Today, Java is often used to write big online systems or applications, like enterprise software. Because it is so secure and can function across platforms, using Java is a way to ensure functionality will translate across devices. Since it was initially conceived to function on devices like television, it’s also foundational in a lot of Internet of Things technology. Java also powers most applications on the Android operating system.
History and Uses of PHP Programming Language
It’s believed the letters in PHP originally stood for Personal Home Page. This language started to come into form in 1994, when Rasmus Lerdorf created a set of tools for measuring traffic to his personal web page as well as other metrics. Over time, this set of tools evolved into a server-side programming language for web development. Other developers like Andi Gutmans and Zeev Suraski have done major PHP overhauls to support web evolutions like eCommerce. Though it can be learned alone, the language also integrates well with an understanding of HTML.
Today, one of the most important uses of PHP is to support WordPress, which in turn powers one-third of the sites on the Internet. Outside just WordPress sites, a majority of websites using a server-side programming language use PHP. Though it isn’t considered the most modern programming language, it is a good one to learn because PHP developers are so widely needed. It also integrates with a wide number of popular databases.
History and Uses of C# Programming Language
Pronounced “C sharp,” this language was criticized as a “Java clone” when it was developed by Microsoft in the early 2000’s as part of its .NET initiative. However, lead designer Andre Heljsberg’s involvement in developing many languages means C# actually draws inspiration from a wide range of predecessors. Though its similar goals to Java meant the two looked similar early on, today the two languages function very differently.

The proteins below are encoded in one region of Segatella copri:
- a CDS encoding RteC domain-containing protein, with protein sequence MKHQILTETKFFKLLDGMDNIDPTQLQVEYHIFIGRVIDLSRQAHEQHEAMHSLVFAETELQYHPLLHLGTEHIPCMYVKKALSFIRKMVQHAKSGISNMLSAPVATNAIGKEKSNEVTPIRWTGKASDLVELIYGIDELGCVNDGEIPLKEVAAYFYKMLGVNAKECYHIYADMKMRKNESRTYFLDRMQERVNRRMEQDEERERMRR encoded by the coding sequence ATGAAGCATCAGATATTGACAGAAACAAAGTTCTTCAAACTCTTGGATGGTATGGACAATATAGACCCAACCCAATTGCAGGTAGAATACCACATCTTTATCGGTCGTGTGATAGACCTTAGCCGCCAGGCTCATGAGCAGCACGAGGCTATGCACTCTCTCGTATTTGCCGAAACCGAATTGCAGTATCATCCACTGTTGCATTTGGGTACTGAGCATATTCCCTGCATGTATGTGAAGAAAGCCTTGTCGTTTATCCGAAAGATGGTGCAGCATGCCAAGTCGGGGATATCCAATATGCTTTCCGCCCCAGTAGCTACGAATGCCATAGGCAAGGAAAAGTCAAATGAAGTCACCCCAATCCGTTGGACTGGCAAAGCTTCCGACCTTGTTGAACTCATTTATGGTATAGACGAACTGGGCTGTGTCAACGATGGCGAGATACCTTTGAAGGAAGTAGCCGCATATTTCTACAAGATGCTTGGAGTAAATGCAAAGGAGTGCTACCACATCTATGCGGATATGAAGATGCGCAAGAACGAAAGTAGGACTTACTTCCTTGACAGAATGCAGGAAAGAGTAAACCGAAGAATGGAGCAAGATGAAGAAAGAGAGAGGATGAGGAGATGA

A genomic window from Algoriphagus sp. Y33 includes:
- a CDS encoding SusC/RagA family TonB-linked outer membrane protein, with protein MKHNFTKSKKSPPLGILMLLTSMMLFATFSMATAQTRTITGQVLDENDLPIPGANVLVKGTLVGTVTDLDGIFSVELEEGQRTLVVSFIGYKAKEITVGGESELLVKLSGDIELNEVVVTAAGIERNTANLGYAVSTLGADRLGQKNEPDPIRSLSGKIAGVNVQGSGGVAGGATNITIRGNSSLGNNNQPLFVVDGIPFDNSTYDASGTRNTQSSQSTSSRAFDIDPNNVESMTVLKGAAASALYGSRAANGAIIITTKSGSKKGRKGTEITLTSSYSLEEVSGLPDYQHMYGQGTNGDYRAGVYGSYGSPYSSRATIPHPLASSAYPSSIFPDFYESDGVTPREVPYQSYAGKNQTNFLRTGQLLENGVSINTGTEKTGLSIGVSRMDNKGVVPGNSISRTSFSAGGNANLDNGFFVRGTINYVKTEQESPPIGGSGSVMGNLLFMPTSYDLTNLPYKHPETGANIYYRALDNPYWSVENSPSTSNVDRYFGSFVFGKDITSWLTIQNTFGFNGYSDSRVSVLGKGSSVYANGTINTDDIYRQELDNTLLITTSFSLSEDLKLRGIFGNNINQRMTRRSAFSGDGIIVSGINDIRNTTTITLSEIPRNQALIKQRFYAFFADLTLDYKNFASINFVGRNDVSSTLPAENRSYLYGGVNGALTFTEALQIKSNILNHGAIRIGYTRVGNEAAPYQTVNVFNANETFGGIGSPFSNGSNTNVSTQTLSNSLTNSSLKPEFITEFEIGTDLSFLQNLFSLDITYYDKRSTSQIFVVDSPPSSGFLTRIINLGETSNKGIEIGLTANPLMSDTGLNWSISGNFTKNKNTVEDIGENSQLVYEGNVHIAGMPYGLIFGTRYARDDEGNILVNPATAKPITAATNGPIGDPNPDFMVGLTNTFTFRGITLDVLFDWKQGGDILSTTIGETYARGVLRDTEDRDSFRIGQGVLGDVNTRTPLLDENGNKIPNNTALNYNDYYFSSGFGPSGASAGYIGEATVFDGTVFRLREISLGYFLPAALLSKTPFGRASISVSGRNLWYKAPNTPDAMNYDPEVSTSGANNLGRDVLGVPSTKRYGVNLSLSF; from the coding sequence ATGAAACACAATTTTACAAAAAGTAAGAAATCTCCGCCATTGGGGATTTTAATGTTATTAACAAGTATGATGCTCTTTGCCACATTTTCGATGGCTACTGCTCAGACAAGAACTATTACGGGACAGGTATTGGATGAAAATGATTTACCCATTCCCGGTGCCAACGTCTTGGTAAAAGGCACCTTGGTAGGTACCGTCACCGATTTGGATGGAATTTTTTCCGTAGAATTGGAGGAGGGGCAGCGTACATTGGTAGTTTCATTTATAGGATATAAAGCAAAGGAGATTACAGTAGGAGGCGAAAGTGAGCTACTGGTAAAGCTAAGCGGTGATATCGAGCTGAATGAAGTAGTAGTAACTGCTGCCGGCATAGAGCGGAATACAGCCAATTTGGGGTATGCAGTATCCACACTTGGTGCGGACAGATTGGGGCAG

Today, C# is another top contender for the title of most popular programming language in the world. This general-purpose language can be used to create just about anything, from cloud services to games to enterprise software. However, its most common uses are developing easy-to-maintain websites on the .NET platform, Windows applications, and games that can be used on any device or console.
History and Uses of Swift Programming Language
Swift is the newest programming language on our list. Chris Lattner and a team of other programmers at Apple started development of this language in 2010, but it wasn’t released until 2014. It was created to replace Apple’s original programming language, Objective C, which hadn’t been adjusted since the 1980s. Thanks to open-source contributions and quick upgrades, in 2015 this language was named Most Loved Programming Language in the Stack Overflow Developer Survey.
Swift is now used for both Apple and Linux coding projects. To code in Swift you do need access to a Mac. For businesses that want to develop apps specific to the iOS system, Swift is an invaluable tool that allows them to release software faster and with fewer bugs. Since Swift is still open sourced, it may eventually be ported to other platforms as well.
Learn Today’s Most Useful Programming Languages at Eleven Fifty Academy
These eight programming languages represent how coding languages evolve. As a developer learns to use a language, they also see all the ways that language could be better or improved. As new operating systems and innovations like the Internet of Things, artificial intelligence, and augmented reality become common, new languages will be inspired to better command and communicate the needs of tomorrow.
All it takes to be on the forefront of these evolutions, or even create a new language yourself, is to keep learning and growing. Whether you’re an established developer looking to expand your skills, or a new coder who wants to practice programming in a structured environment, a coding bootcamp is a great environment for learning web development.
Explore what Eleven Fifty Academy has to offer by taking one of our free introductory coding courses or talk with an admissions advisor to find out more about our coding bootcamp programs and how they could benefit you and your future.